Secondly, even innocuous end times theology can mutate into dangerous sectarianism that threatens its adherents and the world around it (think David Koresh). When was the last time a person advocating a symbolic interpretation of Revelation ever used that as justification to stockpile weapons and go down in a blaze of glory? From a historical point, many of the unusual religious sects today had their origins in the 19th century millenarian craze (e.g. Jehovah's Witnesses).

Thirdly, these "prophets" are always wrong. Until Christ actually does return in glory, everyone making predictions will be wrong. There have been hundreds of failed predictions by famous religious leaders. The Jehovah's Witnesses alone have been wrong at least 8 times since 1914 (1). That isn't a track record that inspires confidence. But even more "mainstream" leaders such as Pat Robertson and Hal Lindsey have incorrectly predicted the world's end. With each successive well publicized, but incorrect prediction, more and more Christians become demoralized and more and more non-Christians regard Christianity with contempt.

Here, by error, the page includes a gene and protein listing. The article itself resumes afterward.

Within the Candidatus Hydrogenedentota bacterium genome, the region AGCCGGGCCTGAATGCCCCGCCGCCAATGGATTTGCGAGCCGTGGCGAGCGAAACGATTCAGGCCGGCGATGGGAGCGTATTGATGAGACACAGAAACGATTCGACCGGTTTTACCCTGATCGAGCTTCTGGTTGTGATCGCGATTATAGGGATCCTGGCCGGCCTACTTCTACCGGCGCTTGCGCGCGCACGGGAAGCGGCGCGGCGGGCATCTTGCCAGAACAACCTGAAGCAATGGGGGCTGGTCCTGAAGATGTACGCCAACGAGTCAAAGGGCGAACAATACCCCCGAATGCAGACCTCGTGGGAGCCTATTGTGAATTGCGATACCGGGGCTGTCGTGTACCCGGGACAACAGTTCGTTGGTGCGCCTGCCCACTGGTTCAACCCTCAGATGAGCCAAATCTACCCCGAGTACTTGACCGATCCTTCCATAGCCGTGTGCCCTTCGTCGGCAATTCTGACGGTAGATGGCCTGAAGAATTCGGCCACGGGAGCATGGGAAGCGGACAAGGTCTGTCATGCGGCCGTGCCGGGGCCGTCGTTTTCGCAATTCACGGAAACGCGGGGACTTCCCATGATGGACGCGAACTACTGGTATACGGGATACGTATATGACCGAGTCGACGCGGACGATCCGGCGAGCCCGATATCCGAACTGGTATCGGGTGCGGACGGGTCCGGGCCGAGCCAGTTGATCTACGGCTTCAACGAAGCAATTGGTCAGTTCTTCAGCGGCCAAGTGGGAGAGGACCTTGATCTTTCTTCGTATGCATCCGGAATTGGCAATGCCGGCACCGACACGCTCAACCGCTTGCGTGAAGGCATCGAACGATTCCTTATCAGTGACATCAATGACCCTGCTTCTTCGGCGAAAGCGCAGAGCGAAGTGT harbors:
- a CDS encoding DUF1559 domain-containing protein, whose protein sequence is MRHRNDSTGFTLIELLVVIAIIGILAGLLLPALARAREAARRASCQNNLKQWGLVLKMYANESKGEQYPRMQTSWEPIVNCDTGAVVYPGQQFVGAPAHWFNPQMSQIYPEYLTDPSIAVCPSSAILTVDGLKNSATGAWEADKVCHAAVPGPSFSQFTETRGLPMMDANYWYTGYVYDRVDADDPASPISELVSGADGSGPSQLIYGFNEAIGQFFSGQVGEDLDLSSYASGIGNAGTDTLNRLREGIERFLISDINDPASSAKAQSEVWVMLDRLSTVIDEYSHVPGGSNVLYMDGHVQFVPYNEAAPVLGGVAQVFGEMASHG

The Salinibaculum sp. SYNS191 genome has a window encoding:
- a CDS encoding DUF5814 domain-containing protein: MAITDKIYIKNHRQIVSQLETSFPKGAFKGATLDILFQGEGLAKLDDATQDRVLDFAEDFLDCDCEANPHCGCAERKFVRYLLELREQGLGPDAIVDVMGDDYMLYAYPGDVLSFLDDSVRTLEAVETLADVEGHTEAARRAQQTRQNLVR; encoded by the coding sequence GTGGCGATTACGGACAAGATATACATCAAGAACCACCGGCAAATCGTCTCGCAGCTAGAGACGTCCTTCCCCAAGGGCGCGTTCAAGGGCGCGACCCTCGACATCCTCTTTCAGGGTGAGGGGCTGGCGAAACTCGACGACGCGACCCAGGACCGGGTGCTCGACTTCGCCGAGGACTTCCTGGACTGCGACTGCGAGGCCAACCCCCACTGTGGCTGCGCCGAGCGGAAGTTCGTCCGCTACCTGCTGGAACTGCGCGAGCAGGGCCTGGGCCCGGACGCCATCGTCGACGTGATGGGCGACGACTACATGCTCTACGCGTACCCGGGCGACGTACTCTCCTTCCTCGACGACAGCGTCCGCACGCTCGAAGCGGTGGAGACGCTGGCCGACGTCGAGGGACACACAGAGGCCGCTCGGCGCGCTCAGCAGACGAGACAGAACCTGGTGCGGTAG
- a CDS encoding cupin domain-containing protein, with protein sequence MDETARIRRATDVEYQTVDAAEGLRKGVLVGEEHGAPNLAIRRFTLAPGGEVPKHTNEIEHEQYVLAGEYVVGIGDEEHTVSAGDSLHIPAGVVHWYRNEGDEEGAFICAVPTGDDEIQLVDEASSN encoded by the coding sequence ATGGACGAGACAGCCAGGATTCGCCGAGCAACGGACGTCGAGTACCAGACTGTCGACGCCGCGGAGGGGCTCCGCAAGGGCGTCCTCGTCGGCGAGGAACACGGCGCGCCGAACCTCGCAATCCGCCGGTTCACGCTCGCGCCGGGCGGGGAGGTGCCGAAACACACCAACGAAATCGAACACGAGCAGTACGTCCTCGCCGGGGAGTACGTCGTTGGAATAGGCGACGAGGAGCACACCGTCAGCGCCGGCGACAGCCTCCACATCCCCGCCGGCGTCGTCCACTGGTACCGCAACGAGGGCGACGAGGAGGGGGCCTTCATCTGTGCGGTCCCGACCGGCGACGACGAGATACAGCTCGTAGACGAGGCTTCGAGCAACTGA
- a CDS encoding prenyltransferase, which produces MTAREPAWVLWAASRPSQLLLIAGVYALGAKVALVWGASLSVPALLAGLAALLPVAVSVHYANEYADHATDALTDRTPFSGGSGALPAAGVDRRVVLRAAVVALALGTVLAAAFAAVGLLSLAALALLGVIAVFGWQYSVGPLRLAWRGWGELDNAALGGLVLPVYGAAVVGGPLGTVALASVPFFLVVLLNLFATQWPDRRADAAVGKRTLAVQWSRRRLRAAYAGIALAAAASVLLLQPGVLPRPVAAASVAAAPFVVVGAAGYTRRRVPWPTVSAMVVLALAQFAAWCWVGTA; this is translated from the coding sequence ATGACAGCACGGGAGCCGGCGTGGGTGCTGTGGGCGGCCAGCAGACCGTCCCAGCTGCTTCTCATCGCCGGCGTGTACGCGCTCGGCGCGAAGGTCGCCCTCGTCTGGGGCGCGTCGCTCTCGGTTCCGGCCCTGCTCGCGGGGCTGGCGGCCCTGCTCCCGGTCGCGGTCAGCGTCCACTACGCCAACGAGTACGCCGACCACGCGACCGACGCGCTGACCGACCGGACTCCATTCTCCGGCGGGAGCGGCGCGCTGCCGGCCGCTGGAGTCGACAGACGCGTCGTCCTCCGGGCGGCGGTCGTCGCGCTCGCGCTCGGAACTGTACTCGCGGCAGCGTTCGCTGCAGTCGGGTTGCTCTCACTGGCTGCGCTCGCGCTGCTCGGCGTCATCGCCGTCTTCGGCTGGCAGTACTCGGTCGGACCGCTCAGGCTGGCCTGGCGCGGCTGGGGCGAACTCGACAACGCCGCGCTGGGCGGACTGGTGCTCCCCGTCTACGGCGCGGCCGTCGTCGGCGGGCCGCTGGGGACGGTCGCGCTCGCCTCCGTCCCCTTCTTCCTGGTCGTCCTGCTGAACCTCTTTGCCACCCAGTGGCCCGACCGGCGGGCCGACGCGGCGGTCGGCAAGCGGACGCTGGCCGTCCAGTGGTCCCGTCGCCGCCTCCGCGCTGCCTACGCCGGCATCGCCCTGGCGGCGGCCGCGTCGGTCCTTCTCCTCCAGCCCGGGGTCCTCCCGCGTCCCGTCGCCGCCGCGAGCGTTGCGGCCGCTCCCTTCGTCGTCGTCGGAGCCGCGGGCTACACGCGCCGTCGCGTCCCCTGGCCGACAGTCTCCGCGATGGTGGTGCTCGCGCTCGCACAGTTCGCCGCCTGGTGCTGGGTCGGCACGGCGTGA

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I can understand the appeal of books on the end times: we live in a very difficult world. In times of trouble it's natural to look for the end of world, and, among the more fantastically inclined, to try to make prophecy in Scripture line up with current events. Yet, we don't live in more difficult times than our ancestors. I imagine even with the current war on terror, life was much more terrible and hellish in previous periods. In earlier times, a mother and child both surviving childbirth was cause for great rejoicing. And if a person lived through the wars, famines, and plagues, he was an old man at 40. I don't want to downplay the pains and tragedies of the third millennium AD, but I want us to keep it all in perspective with regard to end times speculation. Many people predicting the imminent end of the world often (not always purposefully) exploit and increase people's fears during difficult times.